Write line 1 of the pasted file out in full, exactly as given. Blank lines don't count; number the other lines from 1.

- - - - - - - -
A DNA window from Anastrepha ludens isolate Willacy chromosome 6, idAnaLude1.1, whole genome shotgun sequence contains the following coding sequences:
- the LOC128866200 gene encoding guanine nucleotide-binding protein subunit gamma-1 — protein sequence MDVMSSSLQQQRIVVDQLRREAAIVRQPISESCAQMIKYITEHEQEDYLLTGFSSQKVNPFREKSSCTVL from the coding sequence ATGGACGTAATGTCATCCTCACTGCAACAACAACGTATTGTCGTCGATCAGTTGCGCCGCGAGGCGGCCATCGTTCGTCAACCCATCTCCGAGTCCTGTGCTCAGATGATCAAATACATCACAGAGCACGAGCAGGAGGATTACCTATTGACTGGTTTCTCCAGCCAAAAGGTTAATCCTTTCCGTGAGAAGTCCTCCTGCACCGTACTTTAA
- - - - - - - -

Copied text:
A DNA window from Anastrepha ludens isolate Willacy chromosome 6, idAnaLude1.1, whole genome shotgun sequence contains the following coding sequences: